Despite the list of studies demonstrating improved outcomes from integrating care pathways for head and neck surgical patients, long-term outcomes from formal quality management programs are lacking. All the cited studies report results from short-term projects usually lasting from 1 to 3 years. Furthermore, none of the current studies describe the steps required to design and integrate a quality management program. By reporting long-term results in our companion paper as well as details on the design and integration of the Calgary Program we hope to facilitate the uptake of care pathways in other centres. Understanding the resource implications of starting and sustaining a quality management program is also important. In this paper we have provided data outlining the time and costs required to design, integrate and maintain a head and neck surgery quality management program.

One of the strengths of the Calgary Program care pathway is that it is an ongoing and evolving care pathway deployed within a learning healthcare system. This allows it to be responsive to changes in clinical outcomes as well as new evidence. For example, recent work using an enhanced recovery after surgery (ERAS) protocol for patients undergoing resection with free flap reconstruction, which have been found to reduce hospital LOS [26] to be integrated. Conversely, the current care pathway reported in this study has some significant gaps. There are no data reported on pain control, management of postoperative nausea and vomiting, prehabilitation or quantification of mobilization after surgery. These important gaps are being closed with recent pathway modifications and we anticipate improvements in future outcomes. Stable support for the quality management program is an important enabler of continuous pathway improvement.

Conclusions

By thoroughly describing a systematic approach to designing, integrating and sustaining a quality management program for patients undergoing major head and neck resection with free flap reconstruction, including resources required for such a program, we hope to encourage the design and integration of care pathways in other centres. We have also highlighted some of the strengths and limitations of the care pathway. We believe that this approach is an important strategy to maintaining excellent clinical performance in complex and resource-challenged healthcare environments.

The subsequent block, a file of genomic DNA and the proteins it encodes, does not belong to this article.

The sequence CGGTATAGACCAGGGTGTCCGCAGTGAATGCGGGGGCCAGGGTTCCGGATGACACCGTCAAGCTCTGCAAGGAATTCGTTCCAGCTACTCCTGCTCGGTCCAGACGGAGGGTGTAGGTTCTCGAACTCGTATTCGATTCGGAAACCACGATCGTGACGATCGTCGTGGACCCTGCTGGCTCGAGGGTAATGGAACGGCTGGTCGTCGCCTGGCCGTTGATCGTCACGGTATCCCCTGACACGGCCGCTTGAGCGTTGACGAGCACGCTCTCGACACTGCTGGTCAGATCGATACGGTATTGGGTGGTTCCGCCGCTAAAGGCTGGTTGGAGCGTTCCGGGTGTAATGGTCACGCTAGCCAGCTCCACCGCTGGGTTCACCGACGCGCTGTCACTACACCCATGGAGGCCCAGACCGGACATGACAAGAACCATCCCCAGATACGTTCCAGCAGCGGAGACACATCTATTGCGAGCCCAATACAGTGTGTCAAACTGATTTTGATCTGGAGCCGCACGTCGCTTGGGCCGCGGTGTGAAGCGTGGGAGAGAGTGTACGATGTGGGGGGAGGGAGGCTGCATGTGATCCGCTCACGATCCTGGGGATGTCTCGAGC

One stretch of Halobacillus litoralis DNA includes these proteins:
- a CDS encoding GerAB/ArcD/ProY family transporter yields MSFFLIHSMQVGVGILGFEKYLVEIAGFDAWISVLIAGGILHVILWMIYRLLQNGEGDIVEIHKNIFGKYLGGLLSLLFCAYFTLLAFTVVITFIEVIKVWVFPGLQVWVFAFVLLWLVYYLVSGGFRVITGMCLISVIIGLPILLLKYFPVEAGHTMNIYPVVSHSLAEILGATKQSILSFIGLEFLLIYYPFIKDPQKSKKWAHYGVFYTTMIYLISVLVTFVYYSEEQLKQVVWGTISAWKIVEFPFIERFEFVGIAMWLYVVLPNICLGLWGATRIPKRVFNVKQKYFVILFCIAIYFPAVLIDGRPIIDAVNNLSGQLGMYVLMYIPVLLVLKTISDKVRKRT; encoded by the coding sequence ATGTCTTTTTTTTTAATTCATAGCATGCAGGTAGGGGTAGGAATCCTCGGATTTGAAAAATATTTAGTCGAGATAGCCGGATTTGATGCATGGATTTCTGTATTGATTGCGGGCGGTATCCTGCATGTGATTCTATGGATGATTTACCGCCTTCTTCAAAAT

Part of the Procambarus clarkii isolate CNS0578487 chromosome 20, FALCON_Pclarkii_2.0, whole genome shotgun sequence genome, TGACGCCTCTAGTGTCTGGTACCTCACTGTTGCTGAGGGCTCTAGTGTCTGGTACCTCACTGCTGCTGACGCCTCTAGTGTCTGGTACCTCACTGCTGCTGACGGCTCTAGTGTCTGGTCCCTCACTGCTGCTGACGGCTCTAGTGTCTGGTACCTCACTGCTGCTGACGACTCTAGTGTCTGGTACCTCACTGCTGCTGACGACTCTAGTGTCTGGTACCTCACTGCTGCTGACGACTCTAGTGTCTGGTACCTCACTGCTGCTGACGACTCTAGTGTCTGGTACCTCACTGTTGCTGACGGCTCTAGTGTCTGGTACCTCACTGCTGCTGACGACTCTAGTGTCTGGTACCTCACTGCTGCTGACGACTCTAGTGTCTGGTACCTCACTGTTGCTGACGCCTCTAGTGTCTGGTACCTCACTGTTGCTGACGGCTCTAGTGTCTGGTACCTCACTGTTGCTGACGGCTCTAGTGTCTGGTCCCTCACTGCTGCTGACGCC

Availability of data and materials

The data that support the findings of this study are available from the authors but restrictions apply to the availability of these data, which contain identifiable information, for the current study, and so are not publicly available. Data are however available from the authors upon reasonable request and with permission of the office of the privacy commissioner of Alberta.

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Acknowledgements

The authors gratefully acknowledge the support of the Ohlson Research Initiative for sustaining the data collection, analytics and reporting infrastructure that are a foundational and ongoing part of this work. We also acknowledge the support of Alberta Health Services in implementing and maintaining the computerized order sets that are critically important to the inpatient care delivery system.

Funding

The Ohlson Research Initiative funded this project.

Author information

Affiliations

Authors

Contributions

JCD was responsible for the study design, leading the program implementation and for preparing the first draft of both manuscripts and subsequent revisions. He also assisted with the statistical analysis. Drs. KMS, CS, SC, JM, CDM, TWM Matthews assisted with pathway design, implementation and ongoing management as well as critical review and revision of the manuscript. RDH contributed to manuscript preparation and revision. VM and TM contributed to pathway design, change management and manuscript revision. SN contributed to statistical analysis, algorithm development and manuscript revision. The author(s) read and approved the final manuscript.

Corresponding author

Correspondence to Joseph C. Dort.

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The authors used A Project Ethics Community Consensus Initiative (ARECCI) framework to assess for and mitigate ethical risks, including the ARECCI Ethics Screening Tool and the ARECCI Ethics Guidelines. The ARECCI score was 1, signifying a low-risk QI project. Patient consent and ethics approval were not required.

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Dort, J.C., Sauro, K.M., Schrag, C. et al. Designing and integrating a quality management program for patients undergoing head and neck resection with free-flap reconstruction. J of Otolaryngol - Head & Neck Surg 49, 41 (2020). https://doi.org/10.1186/s40463-020-00436-3

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Keywords

  • Head and neck cancer
  • Care pathways
  • Clinical pathways
  • Head and neck surgery
  • Clinical outcomes improvement
  • Quality improvement
  • Healthcare delivery